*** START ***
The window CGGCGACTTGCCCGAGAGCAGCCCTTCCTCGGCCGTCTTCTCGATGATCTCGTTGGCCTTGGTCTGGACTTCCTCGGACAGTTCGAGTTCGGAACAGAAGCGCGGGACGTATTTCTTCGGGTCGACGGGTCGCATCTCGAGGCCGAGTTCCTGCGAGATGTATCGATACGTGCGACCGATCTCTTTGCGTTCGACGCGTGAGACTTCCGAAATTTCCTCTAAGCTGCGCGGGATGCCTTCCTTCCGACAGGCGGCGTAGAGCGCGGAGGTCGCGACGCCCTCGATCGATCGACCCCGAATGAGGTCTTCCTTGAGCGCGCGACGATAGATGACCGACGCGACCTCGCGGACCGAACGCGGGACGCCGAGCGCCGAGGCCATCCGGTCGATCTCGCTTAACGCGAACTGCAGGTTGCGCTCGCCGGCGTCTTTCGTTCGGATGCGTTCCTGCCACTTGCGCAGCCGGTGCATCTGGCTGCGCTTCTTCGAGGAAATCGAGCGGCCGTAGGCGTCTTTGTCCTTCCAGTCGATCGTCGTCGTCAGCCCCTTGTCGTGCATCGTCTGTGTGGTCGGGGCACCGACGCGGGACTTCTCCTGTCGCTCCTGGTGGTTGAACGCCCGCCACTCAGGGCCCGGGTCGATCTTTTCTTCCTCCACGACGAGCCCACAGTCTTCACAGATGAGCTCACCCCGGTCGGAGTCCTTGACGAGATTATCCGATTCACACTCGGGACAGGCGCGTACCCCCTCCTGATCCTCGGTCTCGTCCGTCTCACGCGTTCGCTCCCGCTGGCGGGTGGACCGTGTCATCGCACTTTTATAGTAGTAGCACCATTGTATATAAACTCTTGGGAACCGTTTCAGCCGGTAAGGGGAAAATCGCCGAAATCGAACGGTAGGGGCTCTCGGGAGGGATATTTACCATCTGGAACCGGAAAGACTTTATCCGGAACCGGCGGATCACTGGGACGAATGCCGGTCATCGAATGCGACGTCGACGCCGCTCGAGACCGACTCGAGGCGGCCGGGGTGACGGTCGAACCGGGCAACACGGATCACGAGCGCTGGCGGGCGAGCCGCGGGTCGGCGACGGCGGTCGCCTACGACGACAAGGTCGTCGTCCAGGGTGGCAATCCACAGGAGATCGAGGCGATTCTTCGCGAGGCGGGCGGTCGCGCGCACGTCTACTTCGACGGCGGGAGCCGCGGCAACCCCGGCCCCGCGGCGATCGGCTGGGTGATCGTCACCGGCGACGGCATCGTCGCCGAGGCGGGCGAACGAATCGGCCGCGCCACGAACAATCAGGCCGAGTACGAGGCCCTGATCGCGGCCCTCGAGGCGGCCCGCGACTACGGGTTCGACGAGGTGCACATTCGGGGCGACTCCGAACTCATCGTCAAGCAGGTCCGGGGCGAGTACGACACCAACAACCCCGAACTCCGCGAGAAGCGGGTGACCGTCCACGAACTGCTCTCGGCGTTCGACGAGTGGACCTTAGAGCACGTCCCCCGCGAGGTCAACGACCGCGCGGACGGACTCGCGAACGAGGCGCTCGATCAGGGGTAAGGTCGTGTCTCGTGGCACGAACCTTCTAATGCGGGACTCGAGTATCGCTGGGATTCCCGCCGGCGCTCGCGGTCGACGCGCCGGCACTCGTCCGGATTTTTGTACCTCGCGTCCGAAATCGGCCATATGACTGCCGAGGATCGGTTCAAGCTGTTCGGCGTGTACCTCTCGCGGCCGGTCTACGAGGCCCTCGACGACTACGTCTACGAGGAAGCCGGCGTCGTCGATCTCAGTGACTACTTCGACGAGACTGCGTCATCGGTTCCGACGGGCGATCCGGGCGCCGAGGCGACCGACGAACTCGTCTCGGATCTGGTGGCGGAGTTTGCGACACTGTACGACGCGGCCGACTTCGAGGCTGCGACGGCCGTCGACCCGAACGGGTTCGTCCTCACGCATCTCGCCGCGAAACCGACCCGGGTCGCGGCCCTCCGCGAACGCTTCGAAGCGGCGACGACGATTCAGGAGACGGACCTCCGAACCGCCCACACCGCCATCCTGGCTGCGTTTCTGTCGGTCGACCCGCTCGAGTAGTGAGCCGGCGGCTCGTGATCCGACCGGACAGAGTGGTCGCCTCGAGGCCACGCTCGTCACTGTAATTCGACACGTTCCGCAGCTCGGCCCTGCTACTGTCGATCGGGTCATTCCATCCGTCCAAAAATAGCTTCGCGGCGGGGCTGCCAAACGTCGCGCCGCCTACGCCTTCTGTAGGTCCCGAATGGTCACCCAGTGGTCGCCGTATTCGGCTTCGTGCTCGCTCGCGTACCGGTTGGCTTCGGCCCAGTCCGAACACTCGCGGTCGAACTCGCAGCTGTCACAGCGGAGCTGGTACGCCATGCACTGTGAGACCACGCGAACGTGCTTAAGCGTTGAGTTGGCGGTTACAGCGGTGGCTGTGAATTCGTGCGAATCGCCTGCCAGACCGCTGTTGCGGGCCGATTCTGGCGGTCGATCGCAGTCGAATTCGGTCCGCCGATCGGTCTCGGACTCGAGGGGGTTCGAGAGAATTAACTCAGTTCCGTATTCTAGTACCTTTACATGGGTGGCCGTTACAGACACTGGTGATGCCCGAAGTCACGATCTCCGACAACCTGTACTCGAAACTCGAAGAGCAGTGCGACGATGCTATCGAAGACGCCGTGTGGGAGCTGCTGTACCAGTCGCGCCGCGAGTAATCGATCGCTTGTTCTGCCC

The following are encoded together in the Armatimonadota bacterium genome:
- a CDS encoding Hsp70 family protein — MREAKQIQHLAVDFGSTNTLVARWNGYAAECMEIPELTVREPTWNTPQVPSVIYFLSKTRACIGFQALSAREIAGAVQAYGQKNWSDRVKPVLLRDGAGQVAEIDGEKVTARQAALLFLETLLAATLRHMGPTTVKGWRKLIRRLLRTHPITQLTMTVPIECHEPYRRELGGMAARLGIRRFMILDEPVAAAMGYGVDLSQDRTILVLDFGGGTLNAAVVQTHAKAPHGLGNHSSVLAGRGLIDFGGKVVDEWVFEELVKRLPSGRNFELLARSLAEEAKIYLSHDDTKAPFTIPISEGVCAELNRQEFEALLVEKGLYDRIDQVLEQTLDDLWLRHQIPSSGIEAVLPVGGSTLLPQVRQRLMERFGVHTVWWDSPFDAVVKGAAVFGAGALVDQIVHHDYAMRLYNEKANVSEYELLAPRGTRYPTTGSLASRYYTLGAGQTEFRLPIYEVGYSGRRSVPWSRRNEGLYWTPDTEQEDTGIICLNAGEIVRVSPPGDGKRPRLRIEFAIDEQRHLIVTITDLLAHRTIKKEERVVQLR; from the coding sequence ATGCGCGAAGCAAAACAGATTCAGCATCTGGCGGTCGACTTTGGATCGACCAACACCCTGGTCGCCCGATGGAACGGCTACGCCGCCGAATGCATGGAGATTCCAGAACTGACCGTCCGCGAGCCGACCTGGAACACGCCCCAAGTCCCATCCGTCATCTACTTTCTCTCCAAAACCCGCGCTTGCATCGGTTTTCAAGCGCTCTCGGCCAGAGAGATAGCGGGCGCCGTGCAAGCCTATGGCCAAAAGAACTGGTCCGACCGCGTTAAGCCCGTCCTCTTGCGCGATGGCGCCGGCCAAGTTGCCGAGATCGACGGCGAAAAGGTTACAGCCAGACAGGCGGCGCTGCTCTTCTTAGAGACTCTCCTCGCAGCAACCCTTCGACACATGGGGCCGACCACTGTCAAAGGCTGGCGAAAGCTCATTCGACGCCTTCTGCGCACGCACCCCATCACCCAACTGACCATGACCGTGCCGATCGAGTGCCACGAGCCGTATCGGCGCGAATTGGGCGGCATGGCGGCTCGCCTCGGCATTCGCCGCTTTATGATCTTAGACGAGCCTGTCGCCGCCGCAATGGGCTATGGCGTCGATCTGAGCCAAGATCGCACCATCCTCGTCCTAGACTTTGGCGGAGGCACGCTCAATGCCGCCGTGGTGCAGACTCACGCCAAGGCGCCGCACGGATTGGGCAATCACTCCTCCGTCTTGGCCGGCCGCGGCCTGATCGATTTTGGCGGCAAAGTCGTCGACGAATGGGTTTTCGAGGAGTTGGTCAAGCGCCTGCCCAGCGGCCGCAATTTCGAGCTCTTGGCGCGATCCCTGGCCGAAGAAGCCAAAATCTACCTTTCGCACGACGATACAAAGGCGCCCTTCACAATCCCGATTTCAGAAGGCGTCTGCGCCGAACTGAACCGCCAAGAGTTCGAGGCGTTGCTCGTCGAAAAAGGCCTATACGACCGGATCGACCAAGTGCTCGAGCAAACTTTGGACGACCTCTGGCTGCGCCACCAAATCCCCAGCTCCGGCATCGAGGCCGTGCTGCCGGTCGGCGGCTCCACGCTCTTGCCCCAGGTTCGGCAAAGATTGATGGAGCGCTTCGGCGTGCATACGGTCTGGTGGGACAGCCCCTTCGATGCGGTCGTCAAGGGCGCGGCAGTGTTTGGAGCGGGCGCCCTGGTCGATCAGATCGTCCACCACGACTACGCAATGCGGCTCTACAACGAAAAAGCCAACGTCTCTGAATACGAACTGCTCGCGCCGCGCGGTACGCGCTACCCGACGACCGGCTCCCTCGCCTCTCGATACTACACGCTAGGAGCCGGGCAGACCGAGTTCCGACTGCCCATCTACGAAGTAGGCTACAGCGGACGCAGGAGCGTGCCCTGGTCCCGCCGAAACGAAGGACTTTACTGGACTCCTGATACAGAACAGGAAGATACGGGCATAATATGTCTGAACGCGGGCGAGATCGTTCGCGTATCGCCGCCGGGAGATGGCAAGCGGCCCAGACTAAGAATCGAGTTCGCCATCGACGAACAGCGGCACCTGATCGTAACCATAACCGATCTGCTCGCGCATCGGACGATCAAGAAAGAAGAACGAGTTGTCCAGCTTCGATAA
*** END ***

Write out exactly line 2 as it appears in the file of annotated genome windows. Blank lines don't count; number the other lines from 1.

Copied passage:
The following are encoded together in the Armatimonadota bacterium genome: